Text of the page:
Chair, hon member, you have guessed right. Part of the way of dealing with the issue is that we cannot respond to everything, because the issue is broad. The legislation on limiting the costs to government is something that we are processing. We are discussing it with the Department of Justice. That has to be put in place, so that, whatever you claim, cannot go further than this. That is one of the things that we are going to do.
We are also looking at working together with the Ombudsman to look at the experience of various other countries, because sometimes you need is a mediation process with the families of those who might have lost members, and have family members who were
compromised. Therefore, once you deal with that in a meditative process, there is no need for a lawsuit.
Sometimes the price inflation happens because the lawyers want to have their cut. In this case, we believe that those mechanisms are going to be helpful in dealing with this matter.
At the right time, we will bring the matter to the House and deal with it. We are simply saying that all of these are aspects of dealing with the issue of corruption.
There is no way we can allow people to just walk away with billions of rands, while they are supposed to help rebuild the health system. When you have NHI as well, the facilities will be available, so there is no need for anyone to claim in lieu of what might be the health needs of someone, because they will be expected to come to the NHI institutions anyway. So, we will deal with this issue.
The second issue that you are raising is around the theft of medicine. That is happening. Part of what I was talking about is the issue of stock visibility. We will start tracking the movement of medication from manufacturer to depot to hospital. I have said
that the department must actually find an app that will get the public to respond and tell us when there is a shortage of medication, so that we can intervene very early.
There has been medication found in neighbouring countries, sometimes with the labels of local hospitals. That needs to be dealt with. There are also stories about people that would walk into the hospital and get Panado and go sell them. We have to deal with all of those things
However, all I can say is that members must give us information whenever they find it, because they go out there and talk to people and communities. We will investigate and we will get to the bottom of it. If we are all similarly alert, we will be able to curb this. So, just sell us information and we will investigate it.
The DEPUTY MINISTER OF HIGHER EDUCATION, SCIENCE AND TECHNOLOGY:
We are able to provide the road map and outline in terms of us clearing the backlog. Firstly, I can indicate that the current certificate backlog for the National Certificate Vocational, NCV, examination cycle from November 2007 to March 2019 totals 308
candidates as at 20 October 2019. So, only 308 NCV candidates have not received their certificates.
Then, in terms of the National Accredited Technical Education Diploma, Nated, Reports 190 and 191 backlog from November 2015 to November 2018 examination cycles, we have, in terms of Engineering Studies, the number of candidates who wrote at 1,5 million and only 2 020 are outstanding, which constitutes only 0,13%. In terms of Business Studies, 1,272 million candidates wrote, and only 178 are outstanding, which constitutes a backlog of 0,01%. In total, in terms of Nated Reports 190 and 191 backlogs, we only have 0,08% backlog.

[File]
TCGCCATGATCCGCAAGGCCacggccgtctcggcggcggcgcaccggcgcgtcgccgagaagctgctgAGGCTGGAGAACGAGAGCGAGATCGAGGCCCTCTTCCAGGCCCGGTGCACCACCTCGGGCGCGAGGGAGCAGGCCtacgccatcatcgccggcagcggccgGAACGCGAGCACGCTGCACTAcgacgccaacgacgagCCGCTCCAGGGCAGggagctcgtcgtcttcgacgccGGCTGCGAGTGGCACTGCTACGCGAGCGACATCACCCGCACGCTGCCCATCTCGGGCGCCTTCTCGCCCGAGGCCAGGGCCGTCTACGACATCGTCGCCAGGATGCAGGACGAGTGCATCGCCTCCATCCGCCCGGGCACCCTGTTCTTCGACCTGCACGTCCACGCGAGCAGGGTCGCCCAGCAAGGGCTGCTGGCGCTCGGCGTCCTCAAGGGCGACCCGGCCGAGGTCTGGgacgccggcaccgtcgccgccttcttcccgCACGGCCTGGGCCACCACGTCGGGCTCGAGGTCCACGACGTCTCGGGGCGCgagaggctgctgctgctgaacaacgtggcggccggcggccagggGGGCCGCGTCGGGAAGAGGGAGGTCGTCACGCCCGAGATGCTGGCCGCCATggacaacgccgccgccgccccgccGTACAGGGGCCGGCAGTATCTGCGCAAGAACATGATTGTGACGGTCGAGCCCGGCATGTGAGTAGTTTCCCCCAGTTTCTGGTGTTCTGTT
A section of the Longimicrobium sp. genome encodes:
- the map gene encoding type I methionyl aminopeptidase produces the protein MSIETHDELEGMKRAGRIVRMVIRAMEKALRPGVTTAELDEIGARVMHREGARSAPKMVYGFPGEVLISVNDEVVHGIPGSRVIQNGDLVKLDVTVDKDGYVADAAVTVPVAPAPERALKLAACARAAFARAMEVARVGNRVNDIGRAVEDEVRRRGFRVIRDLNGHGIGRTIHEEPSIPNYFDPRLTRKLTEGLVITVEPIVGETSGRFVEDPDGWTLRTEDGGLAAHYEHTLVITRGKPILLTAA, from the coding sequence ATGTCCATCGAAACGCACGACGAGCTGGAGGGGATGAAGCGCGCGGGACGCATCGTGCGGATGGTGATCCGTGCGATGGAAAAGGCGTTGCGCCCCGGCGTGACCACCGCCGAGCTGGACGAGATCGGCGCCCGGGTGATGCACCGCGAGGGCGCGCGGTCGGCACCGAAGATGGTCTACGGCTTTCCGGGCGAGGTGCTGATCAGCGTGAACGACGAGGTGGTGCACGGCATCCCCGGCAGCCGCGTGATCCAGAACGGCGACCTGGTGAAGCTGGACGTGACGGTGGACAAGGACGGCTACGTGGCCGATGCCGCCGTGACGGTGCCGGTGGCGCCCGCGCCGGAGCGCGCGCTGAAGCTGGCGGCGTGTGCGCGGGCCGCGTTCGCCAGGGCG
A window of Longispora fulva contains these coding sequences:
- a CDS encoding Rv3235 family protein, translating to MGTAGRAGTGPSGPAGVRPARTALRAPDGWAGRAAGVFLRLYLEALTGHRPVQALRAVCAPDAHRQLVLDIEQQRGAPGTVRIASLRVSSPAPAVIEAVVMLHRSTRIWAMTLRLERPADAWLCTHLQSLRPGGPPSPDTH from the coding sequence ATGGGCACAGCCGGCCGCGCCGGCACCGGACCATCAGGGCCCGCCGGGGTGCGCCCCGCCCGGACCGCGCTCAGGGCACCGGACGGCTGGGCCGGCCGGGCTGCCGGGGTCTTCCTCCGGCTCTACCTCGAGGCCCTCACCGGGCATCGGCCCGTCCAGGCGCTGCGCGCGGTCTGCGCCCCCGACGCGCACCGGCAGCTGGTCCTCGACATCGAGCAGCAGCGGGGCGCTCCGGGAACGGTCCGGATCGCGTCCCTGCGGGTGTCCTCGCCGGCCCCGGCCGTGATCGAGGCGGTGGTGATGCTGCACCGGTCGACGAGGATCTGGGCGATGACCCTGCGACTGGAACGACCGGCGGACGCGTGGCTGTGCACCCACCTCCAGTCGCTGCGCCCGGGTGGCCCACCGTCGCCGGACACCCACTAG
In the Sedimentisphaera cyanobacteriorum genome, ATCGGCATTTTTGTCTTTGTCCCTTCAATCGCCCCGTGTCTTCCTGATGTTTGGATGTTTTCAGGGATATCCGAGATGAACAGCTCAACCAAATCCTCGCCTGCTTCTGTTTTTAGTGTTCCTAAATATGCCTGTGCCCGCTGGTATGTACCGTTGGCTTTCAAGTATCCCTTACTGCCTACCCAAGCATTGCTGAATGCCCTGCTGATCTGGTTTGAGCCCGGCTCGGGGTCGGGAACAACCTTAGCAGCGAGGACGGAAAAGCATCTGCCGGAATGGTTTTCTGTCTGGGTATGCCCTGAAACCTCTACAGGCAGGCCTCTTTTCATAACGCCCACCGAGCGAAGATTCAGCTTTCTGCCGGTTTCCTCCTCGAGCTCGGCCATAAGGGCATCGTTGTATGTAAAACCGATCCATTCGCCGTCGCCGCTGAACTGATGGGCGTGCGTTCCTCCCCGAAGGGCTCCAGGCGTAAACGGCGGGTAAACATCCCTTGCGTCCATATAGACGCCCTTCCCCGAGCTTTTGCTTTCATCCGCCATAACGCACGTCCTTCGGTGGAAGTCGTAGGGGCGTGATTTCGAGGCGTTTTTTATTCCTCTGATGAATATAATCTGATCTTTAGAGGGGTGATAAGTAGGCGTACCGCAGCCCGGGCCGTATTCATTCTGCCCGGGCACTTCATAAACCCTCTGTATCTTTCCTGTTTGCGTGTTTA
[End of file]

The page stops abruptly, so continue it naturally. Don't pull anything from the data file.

We have made interventions in terms of the other outstanding certificates. There are meeting on a fortnightly basis between the department, the State Information Technology Agency, Sita, which is the IT component of the certification process, and Umalusi to try and deal with these issues. This includes weekly technical meetings, sourcing of outstanding certificate lists from TVET colleges and manually processing them by the department's examination officials while Sita is enhancing their IT system, monthly certification task team meetings to deal with the challenges in relation to process, blocking the issuing of
certificates, and also the question of developing an integrated examinations information technology.
I must emphasise that the bigger challenge relates to the certificates for the examination cycle 2007 November to 2019 March. Our target date to completely clear off those certificates for ... I mean for ... full certificates in terms of single exam sitting is 15 April 2020. Then, for NCV multiple exam sittings, our target is 30 September 2030.
The reason there are two targets is because, with regard to multiple exam sittings, it means that the student has sat for the same level but on different examinations. So there needs to be some consolidation of those subjects that have been passed. That's why the deadline, or us clearing those certificates ... we intend to do that by 30 September.
Then, in terms of Business Studies, the examinations cycle of 2015 November up to 2018 November ... the intention is to clear those by 30 April 2020.
The Nated Engineering Studies ... same examination cycle -
2015 November to 2018 November - the intention is clear those by 31 May 2020.
So, essentially those are some of the dates as indicated. We know that we have been inundated with inquiries as it relates to this. We are doing everything in our power to ensure that every student that qualifies really does get their certification.
Precisely because we have so many examination cycles, we are faced with the challenge of some of the students believing that they qualify for either a certificate or a diploma, but when we do further investigations we find that they actually don't.